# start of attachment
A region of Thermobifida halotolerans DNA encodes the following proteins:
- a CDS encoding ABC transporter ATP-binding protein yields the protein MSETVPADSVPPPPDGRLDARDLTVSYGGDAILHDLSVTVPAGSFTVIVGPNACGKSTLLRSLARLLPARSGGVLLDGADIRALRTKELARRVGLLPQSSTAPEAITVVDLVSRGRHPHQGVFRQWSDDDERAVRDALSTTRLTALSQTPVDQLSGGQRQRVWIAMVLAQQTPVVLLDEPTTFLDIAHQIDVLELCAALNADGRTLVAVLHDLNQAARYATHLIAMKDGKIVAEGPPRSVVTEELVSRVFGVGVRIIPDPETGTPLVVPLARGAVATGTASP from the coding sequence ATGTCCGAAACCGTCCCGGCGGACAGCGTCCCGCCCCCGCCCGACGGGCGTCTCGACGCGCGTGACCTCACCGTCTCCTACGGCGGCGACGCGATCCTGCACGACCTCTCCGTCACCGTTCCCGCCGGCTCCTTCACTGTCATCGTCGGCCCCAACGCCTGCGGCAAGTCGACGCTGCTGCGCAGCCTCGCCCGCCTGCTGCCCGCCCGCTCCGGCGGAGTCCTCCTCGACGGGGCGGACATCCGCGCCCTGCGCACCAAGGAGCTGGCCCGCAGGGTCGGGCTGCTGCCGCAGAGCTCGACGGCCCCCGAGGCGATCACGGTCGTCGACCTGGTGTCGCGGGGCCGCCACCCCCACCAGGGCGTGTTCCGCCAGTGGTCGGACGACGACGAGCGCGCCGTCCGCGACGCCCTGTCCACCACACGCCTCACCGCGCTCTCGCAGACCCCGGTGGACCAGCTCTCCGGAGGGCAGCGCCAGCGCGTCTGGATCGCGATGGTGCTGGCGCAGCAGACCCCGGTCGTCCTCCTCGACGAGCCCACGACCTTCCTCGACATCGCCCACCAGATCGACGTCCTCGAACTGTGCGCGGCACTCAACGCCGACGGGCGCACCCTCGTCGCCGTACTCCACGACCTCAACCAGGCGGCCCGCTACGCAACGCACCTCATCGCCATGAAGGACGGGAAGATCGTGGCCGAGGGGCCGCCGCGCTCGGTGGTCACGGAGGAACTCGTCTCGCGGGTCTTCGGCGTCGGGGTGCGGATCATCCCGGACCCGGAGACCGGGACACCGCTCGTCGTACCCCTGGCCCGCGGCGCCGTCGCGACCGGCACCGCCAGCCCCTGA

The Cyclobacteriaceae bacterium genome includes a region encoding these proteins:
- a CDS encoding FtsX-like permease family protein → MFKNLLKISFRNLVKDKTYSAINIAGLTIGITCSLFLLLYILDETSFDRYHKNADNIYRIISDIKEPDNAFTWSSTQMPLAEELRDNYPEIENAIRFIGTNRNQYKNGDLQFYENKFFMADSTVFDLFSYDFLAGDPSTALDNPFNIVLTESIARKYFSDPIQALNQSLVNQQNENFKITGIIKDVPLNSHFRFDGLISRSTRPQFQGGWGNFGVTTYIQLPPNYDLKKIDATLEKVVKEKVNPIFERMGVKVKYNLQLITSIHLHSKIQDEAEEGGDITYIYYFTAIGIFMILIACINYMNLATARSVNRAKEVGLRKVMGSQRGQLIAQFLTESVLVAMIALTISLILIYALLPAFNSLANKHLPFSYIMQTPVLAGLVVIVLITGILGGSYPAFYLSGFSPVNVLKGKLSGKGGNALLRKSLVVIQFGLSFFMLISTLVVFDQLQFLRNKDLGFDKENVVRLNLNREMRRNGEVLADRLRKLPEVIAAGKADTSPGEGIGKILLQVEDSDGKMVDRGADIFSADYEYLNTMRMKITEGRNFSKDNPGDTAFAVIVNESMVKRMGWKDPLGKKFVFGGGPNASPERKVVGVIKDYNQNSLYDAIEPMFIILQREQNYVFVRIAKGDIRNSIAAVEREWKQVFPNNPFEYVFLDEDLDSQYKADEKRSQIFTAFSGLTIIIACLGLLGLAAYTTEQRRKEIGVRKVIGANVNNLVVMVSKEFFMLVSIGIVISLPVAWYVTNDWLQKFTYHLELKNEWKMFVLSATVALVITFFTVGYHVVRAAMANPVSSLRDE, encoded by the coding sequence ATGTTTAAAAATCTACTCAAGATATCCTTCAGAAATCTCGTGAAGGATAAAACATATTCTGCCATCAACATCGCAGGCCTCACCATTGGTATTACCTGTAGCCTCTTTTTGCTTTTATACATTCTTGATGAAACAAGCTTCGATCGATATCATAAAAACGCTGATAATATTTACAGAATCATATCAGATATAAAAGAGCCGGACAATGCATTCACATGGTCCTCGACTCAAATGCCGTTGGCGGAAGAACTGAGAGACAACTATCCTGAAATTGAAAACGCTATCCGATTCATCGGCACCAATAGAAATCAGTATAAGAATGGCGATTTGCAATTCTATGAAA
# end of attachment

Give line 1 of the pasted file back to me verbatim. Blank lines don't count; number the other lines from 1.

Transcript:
A region of Thermobifida halotolerans DNA encodes the following proteins: